Carpal tunnel syndrome


Carpral tunnel syndrome (CTS)

Carpal tunnel syndrome is a collection of symptoms which results from the compression (squeezing) of the median nerve as it passes across the wrist. The median nerve is a nerve that supplies some of the muscles in the hand as well as some of the feeling to the thumb, index finger and middle finger.

There are many factors which can lead to carpal tunnel syndrome. These include increased pressure on the wrist from the outside such as resting the wrist on a keyboard, certain repetitive activities, or a tight plaster, and increased pressure within the wrist such as swelling in pregnancy, hypothyroidism, obesity, arthritis, and smoking.

The commonest symptoms are pins and needles or numbness in some of the fingers in the hand, as well as pain which can be particularly troublesome at night, waking people from sleep.

Usually in the early stages, carpal tunnel syndrome can be treated effectively by wearing a splint at night which holds the wrist straight. This is effective as the nerve is compressed when the wrist is very flexed or very extended, something which people often do while asleep.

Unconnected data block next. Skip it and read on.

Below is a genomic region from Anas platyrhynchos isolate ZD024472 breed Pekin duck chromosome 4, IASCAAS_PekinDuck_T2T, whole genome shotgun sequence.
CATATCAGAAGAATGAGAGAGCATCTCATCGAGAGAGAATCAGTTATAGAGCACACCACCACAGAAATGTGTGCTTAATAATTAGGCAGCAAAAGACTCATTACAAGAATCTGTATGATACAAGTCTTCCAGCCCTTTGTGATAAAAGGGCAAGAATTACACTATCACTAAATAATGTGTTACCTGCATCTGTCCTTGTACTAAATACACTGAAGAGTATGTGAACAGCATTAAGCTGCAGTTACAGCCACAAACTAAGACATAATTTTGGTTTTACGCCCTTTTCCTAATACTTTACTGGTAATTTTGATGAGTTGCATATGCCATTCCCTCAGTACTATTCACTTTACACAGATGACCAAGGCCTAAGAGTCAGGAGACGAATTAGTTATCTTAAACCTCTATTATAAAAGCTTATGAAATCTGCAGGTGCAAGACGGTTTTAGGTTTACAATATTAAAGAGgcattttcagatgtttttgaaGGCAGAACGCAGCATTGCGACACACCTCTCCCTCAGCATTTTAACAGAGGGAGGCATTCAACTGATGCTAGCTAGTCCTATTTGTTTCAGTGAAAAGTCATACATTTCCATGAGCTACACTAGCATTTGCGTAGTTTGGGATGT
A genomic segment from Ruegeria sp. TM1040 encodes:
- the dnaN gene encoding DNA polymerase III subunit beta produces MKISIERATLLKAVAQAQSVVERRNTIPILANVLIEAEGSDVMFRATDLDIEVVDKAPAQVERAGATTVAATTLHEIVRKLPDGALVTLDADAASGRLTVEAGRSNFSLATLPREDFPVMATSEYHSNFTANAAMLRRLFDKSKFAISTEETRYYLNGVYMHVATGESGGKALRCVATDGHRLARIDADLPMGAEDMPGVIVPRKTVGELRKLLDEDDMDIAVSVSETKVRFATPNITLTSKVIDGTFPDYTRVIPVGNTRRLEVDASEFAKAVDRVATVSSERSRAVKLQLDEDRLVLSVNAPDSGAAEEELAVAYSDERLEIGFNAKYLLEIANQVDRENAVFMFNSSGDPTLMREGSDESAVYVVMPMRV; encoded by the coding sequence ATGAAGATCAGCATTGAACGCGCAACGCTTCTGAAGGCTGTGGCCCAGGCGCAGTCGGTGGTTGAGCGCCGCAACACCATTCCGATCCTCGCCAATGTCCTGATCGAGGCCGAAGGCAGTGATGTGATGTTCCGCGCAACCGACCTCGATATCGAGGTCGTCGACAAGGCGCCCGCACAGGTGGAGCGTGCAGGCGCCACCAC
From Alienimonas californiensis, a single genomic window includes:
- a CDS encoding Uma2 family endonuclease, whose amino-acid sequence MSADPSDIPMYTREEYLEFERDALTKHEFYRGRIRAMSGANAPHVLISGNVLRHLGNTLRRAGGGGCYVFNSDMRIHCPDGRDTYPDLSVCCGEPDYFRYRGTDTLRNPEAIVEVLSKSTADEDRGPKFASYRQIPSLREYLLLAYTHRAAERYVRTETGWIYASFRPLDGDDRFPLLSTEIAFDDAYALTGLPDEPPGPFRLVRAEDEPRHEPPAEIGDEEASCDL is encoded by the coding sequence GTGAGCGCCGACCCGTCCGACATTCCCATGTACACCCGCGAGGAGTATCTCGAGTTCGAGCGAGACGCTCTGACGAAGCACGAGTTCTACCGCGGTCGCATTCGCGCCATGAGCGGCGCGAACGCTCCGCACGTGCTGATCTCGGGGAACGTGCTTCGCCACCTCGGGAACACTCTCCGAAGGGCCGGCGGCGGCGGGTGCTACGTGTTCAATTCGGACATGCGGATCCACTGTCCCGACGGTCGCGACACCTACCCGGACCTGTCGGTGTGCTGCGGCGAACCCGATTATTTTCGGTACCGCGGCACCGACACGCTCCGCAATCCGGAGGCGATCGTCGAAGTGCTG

In those people where the night splint has not resolved the problem, or where there is continuous numbness or weakness, then surgery is usually advised.

Surgery aims to release the median nerve at the wrist, which is where the nerve is being squashed. The release is usually performed under local anaesthetic and involves making a small cut in the palm of the hand.

The role of physiotherapy after surgery is usually to maintain hand and wrist movement and ensure the scar is not too sensitive or lumpy.

Depending on the severity of symptoms, either wearing a night splint or surgery usually results in a full recovery. If you already have weakness and the muscles have wasted, while this may improve, you may not regain your full strength. If you had continuous numbness before the surgery then again this may not fully recover but it should not progress.